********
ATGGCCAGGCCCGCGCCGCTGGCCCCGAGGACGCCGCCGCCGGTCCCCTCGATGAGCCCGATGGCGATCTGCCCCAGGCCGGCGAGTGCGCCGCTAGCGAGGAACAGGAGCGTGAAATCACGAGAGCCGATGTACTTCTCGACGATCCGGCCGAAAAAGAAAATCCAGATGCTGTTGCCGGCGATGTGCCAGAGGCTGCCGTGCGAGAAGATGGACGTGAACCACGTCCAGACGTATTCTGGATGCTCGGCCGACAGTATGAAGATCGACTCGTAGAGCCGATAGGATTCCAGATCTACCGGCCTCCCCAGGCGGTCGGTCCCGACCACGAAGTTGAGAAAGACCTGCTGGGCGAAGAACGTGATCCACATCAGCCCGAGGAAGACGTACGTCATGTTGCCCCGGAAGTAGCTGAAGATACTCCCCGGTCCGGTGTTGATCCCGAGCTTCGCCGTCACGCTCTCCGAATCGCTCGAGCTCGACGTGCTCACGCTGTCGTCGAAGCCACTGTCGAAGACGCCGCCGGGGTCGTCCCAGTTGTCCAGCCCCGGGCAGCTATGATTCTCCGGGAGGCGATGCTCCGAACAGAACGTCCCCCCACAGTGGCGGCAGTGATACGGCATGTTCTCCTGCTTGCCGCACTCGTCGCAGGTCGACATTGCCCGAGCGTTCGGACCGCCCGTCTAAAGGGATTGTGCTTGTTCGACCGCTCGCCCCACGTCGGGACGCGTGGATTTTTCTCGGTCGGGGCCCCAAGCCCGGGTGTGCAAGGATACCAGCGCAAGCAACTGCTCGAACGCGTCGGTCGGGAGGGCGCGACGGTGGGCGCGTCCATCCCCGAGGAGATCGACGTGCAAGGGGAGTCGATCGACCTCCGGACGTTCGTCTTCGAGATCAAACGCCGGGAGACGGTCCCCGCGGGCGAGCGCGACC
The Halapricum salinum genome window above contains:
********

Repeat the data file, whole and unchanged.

ATGGCCAGGCCCGCGCCGCTGGCCCCGAGGACGCCGCCGCCGGTCCCCTCGATGAGCCCGATGGCGATCTGCCCCAGGCCGGCGAGTGCGCCGCTAGCGAGGAACAGGAGCGTGAAATCACGAGAGCCGATGTACTTCTCGACGATCCGGCCGAAAAAGAAAATCCAGATGCTGTTGCCGGCGATGTGCCAGAGGCTGCCGTGCGAGAAGATGGACGTGAACCACGTCCAGACGTATTCTGGATGCTCGGCCGACAGTATGAAGATCGACTCGTAGAGCCGATAGGATTCCAGATCTACCGGCCTCCCCAGGCGGTCGGTCCCGACCACGAAGTTGAGAAAGACCTGCTGGGCGAAGAACGTGATCCACATCAGCCCGAGGAAGACGTACGTCATGTTGCCCCGGAAGTAGCTGAAGATACTCCCCGGTCCGGTGTTGATCCCGAGCTTCGCCGTCACGCTCTCCGAATCGCTCGAGCTCGACGTGCTCACGCTGTCGTCGAAGCCACTGTCGAAGACGCCGCCGGGGTCGTCCCAGTTGTCCAGCCCCGGGCAGCTATGATTCTCCGGGAGGCGATGCTCCGAACAGAACGTCCCCCCACAGTGGCGGCAGTGATACGGCATGTTCTCCTGCTTGCCGCACTCGTCGCAGGTCGACATTGCCCGAGCGTTCGGACCGCCCGTCTAAAGGGATTGTGCTTGTTCGACCGCTCGCCCCACGTCGGGACGCGTGGATTTTTCTCGGTCGGGGCCCCAAGCCCGGGTGTGCAAGGATACCAGCGCAAGCAACTGCTCGAACGCGTCGGTCGGGAGGGCGCGACGGTGGGCGCGTCCATCCCCGAGGAGATCGACGTGCAAGGGGAGTCGATCGACCTCCGGACGTTCGTCTTCGAGATCAAACGCCGGGAGACGGTCCCCGCGGGCGAGCGCGACC
The Halapricum salinum genome window above contains: